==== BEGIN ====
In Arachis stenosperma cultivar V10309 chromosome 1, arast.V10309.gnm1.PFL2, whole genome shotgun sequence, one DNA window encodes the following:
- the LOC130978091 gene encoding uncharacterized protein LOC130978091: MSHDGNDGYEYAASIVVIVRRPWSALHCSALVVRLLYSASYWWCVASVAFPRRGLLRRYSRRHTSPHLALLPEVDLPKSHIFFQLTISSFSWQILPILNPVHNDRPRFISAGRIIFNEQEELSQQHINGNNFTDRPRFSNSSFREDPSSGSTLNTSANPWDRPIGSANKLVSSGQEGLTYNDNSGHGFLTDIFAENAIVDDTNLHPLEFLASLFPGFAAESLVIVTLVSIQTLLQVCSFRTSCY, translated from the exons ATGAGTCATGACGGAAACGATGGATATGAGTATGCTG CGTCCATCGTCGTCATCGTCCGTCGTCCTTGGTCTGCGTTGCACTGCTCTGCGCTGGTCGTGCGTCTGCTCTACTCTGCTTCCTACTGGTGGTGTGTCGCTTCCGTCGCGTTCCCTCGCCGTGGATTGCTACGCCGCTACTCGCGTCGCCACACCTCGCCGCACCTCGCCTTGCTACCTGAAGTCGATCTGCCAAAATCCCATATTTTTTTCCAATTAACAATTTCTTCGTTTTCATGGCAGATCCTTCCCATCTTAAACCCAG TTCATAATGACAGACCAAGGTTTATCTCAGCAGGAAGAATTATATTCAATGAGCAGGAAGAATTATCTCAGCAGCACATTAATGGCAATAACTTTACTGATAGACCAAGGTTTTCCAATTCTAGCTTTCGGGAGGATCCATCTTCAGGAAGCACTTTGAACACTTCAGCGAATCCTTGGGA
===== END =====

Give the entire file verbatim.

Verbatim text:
In Arachis stenosperma cultivar V10309 chromosome 1, arast.V10309.gnm1.PFL2, whole genome shotgun sequence, one DNA window encodes the following:
- the LOC130978091 gene encoding uncharacterized protein LOC130978091: MSHDGNDGYEYAASIVVIVRRPWSALHCSALVVRLLYSASYWWCVASVAFPRRGLLRRYSRRHTSPHLALLPEVDLPKSHIFFQLTISSFSWQILPILNPVHNDRPRFISAGRIIFNEQEELSQQHINGNNFTDRPRFSNSSFREDPSSGSTLNTSANPWDRPIGSANKLVSSGQEGLTYNDNSGHGFLTDIFAENAIVDDTNLHPLEFLASLFPGFAAESLVIVTLVSIQTLLQVCSFRTSCY, translated from the exons ATGAGTCATGACGGAAACGATGGATATGAGTATGCTG CGTCCATCGTCGTCATCGTCCGTCGTCCTTGGTCTGCGTTGCACTGCTCTGCGCTGGTCGTGCGTCTGCTCTACTCTGCTTCCTACTGGTGGTGTGTCGCTTCCGTCGCGTTCCCTCGCCGTGGATTGCTACGCCGCTACTCGCGTCGCCACACCTCGCCGCACCTCGCCTTGCTACCTGAAGTCGATCTGCCAAAATCCCATATTTTTTTCCAATTAACAATTTCTTCGTTTTCATGGCAGATCCTTCCCATCTTAAACCCAG TTCATAATGACAGACCAAGGTTTATCTCAGCAGGAAGAATTATATTCAATGAGCAGGAAGAATTATCTCAGCAGCACATTAATGGCAATAACTTTACTGATAGACCAAGGTTTTCCAATTCTAGCTTTCGGGAGGATCCATCTTCAGGAAGCACTTTGAACACTTCAGCGAATCCTTGGGA